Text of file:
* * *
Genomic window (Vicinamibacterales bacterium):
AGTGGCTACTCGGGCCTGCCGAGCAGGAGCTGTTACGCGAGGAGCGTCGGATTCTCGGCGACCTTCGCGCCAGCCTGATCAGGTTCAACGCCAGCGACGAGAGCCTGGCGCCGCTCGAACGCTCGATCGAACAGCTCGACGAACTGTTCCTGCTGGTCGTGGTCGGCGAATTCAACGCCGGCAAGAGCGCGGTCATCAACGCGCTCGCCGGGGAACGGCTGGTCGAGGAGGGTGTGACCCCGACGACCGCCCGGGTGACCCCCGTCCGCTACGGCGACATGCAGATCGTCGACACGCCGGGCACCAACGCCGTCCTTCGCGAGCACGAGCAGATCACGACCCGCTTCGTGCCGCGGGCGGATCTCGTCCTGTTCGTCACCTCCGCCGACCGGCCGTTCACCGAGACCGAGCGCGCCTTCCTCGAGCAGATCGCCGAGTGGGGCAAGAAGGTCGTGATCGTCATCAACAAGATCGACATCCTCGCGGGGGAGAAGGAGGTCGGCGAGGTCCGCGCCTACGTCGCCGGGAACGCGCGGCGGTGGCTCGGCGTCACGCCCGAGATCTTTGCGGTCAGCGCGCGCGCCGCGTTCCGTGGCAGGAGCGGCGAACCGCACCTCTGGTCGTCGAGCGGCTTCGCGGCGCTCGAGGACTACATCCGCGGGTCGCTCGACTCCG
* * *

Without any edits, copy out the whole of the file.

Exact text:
Genomic window (Vicinamibacterales bacterium):
AGTGGCTACTCGGGCCTGCCGAGCAGGAGCTGTTACGCGAGGAGCGTCGGATTCTCGGCGACCTTCGCGCCAGCCTGATCAGGTTCAACGCCAGCGACGAGAGCCTGGCGCCGCTCGAACGCTCGATCGAACAGCTCGACGAACTGTTCCTGCTGGTCGTGGTCGGCGAATTCAACGCCGGCAAGAGCGCGGTCATCAACGCGCTCGCCGGGGAACGGCTGGTCGAGGAGGGTGTGACCCCGACGACCGCCCGGGTGACCCCCGTCCGCTACGGCGACATGCAGATCGTCGACACGCCGGGCACCAACGCCGTCCTTCGCGAGCACGAGCAGATCACGACCCGCTTCGTGCCGCGGGCGGATCTCGTCCTGTTCGTCACCTCCGCCGACCGGCCGTTCACCGAGACCGAGCGCGCCTTCCTCGAGCAGATCGCCGAGTGGGGCAAGAAGGTCGTGATCGTCATCAACAAGATCGACATCCTCGCGGGGGAGAAGGAGGTCGGCGAGGTCCGCGCCTACGTCGCCGGGAACGCGCGGCGGTGGCTCGGCGTCACGCCCGAGATCTTTGCGGTCAGCGCGCGCGCCGCGTTCCGTGGCAGGAGCGGCGAACCGCACCTCTGGTCGTCGAGCGGCTTCGCGGCGCTCGAGGACTACATCCGCGGGTCGCTCGACTCCG